Consumer protection: Google commits to give consumers clearer and more accurate information to comply with EU rules

Following a dialogue with Consumer Protection Cooperation Network (CPC) which includes EU Member States authorities responsible for consumer law, Google agreed to introduce certain changes in Google Store, Google Play Store, Google Hotels and Google Flights in order to ensure compliance with EU consumer law. The action was coordinated by the European Commission.

Have you ever struggled to understand whether you were buying directly from Google or from a different brand, or had difficulty finding information about final costs? In order to further align its practices with EU law – mainly on lack of transparency and clear information to consumers – Google has committed to introduce changes in several of its products and services. Following a dialogue started in 2021 with the Consumer Protection Cooperation Network (CPC), coordinated by the European Commission and led by the Dutch Authority for Consumers and Markets and the Belgian Directorate-General for Economic Inspection, Google has agreed to address issues raised by the authorities and to  introduce changes in Google Store, Google Play Store, Google Hotels and Google Flights to ensure compliance with EU consumer rules.

Commissioner for Justice, Didier Reynders said: “Even today, almost three years after the start of the COVID-19 pandemic and subsequent lockdowns, we see an increasing number of consumers turn to the internet to book their holidays, make purchases, or consult a review. EU consumers are entitled to clear, complete information so that they can make informed choices. The commitments made by Google are a step forward in this direction. We call on Google to comply fully with  the Geo-blocking Regulation, ensuring that consumers can enjoy the same rights and access the same content, wherever they are in the EU.”

Overview of commitments:

Following the dialogue, Google has committed to limit its capacity to make unilateral changes related to orders when it comes to price or cancellations, and to create an email address whose use is reserved to consumer protection authorities, so that they can report and request the quick removal of illegal content.

Moreover, Google agreed to introduce a series of changes to its practices, such as:

Google Flights and Google Hotels:

  • Make clear to consumers whether they contract directly with Google or whether it is simply acting as an intermediary;
  • Clarify the price used as a reference when discounts are advertised on the platform, as well as the fact that reviews are not verified on Google Hotels;
  •  Accept the same transparency commitments as other big accommodation platforms as regards the way it presents information to consumers, for example, on prices or availability.

Google Play Store and Google Store:

  • Provide clear pre-contractual information on delivery costs, right of withdrawal and availability of repair or replacement options. Furthermore, Google will facilitate also information on the company (e.g. legal name and address) and direct and effective contact points (e.g. a live telephone agent);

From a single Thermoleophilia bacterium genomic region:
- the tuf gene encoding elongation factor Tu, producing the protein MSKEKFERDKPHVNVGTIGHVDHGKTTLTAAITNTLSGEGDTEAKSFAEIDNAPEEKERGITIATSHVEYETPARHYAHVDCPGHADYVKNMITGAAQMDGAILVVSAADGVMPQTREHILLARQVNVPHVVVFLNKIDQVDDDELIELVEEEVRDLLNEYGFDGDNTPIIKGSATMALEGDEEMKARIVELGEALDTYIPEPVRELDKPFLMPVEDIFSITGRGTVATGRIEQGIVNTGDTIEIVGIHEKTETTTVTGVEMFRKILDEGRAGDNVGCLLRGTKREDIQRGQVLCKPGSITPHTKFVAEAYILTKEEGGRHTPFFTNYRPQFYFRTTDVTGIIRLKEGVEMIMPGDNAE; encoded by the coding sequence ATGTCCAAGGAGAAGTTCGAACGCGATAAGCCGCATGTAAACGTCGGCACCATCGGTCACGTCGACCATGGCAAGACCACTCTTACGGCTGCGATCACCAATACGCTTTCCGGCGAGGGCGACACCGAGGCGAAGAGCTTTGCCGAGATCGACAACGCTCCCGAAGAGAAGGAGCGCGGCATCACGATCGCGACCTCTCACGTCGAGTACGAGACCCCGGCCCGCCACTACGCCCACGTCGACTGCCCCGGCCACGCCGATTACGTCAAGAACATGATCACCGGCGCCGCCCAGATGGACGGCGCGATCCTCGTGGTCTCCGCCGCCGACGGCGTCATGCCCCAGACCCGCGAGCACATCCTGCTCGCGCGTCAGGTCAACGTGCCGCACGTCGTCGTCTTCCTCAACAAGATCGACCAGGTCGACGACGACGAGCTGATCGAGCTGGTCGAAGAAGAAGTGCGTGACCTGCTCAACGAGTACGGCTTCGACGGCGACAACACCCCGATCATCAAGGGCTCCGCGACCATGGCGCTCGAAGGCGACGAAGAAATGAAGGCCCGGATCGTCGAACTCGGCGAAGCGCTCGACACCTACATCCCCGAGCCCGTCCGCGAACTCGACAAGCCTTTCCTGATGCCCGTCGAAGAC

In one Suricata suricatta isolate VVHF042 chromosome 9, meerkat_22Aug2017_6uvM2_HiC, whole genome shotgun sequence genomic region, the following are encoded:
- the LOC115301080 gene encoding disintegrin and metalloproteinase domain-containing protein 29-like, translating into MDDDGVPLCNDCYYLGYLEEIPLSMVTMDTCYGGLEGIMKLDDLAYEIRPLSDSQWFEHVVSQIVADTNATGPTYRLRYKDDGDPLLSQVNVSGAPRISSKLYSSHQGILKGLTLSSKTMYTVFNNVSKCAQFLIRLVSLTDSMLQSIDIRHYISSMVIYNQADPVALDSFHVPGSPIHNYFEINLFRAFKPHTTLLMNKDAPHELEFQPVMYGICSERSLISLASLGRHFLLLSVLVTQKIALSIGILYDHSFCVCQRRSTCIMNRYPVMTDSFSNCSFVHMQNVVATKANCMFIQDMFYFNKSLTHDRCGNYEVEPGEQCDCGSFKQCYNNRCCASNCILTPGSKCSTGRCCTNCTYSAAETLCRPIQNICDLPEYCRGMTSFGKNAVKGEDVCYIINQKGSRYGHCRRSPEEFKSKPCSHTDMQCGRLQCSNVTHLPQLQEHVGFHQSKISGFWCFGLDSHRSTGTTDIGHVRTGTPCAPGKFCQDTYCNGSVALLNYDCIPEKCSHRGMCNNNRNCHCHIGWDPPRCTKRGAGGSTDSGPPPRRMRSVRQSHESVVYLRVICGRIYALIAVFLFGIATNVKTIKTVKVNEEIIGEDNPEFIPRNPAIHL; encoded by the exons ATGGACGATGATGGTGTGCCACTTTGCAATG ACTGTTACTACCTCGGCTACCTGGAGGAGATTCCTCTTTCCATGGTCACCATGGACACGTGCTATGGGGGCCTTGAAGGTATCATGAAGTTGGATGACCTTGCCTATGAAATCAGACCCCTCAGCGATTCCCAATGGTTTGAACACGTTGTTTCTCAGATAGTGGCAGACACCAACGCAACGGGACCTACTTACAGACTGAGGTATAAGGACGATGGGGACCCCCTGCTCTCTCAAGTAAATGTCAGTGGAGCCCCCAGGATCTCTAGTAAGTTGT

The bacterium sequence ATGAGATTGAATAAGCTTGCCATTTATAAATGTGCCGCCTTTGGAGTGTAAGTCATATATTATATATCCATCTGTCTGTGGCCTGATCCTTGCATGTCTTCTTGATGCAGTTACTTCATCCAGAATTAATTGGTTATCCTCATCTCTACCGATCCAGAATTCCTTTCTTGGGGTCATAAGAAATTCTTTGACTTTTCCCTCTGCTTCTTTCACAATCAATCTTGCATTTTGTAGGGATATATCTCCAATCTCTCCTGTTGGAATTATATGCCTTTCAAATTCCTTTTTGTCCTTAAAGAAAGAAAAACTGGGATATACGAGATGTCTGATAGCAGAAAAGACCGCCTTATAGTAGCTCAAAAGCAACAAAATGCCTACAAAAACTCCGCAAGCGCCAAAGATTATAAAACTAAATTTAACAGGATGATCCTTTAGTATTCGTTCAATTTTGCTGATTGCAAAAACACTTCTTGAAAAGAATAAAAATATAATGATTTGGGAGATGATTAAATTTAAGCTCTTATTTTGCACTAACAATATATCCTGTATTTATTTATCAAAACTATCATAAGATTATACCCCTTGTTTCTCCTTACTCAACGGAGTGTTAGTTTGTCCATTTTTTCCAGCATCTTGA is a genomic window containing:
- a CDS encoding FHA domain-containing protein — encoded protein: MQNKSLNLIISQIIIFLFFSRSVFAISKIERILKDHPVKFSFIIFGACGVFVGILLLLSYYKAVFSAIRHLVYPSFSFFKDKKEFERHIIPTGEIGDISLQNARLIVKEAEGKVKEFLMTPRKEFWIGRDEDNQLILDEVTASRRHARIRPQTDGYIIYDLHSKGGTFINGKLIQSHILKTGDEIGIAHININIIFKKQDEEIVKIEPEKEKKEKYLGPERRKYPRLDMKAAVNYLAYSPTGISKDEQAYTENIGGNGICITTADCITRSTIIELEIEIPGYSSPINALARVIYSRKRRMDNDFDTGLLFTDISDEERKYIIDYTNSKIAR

• Clarify how to browse different country versions of the Google Play Store and inform developers about their obligations under the Geo-blocking Regulation to make their apps accessible EU-wide, as well as enable consumers to use means of payment from any EU country.

Next steps

The Consumer Protection Cooperation Network (CPC) will actively monitor the implementation of these commitments, and national authorities will monitor and enforce compliance where concerns remain. Particularly, since there is one practice by Google that still does not comply fully with the Geo-blocking Regulation, as the company applies technical limitations for the use of the apps which would normally be available in the country where the user is temporarily located. Google justified that users can change their country of residence once a year to have access to the local apps and games of another Member State. However, that change may cause the loss of acquired content and outstanding credit, which is considered as an infringement to the Geo-blocking Regulation.


The Consumer Protection Cooperation (CPC) is a network of authorities responsible for the enforcement of EU consumer protection laws. To tackle cross-border issues, their actions are coordinated at EU level.

National authorities are responsible for the enforcement of EU consumer protection laws. Thanks to the updated Consumer Protection Cooperation Regulation, they now have stronger powers to detect irregularities and take speedy action against rogue traders.

Moreover, the new Directive on better enforcement and modernisation of Union consumer protection rules, amended existing EU consumer law instruments by further enhancing transparency for consumers when they buy on online marketplaces.

Cooperation applies to consumer rules covering various areas such as unfair commercial practices, e-commerce, geo-blocking, package holidays, online selling, and passenger rights.

For More Information

Common position of national authorities of the CPC Network concerning the commercial practices and terms and conditions of

Complete list of changes

More information on consumer enforcement actions

Article Source

About the Mediterranean Observer

The Mediterranean Observer is a news portal dedicated to travel tourism, and hospitality in the Mediterranean region. This portal is managed by the Mediterranean Tourism Foundation, based in the Mediterranean country of Malta.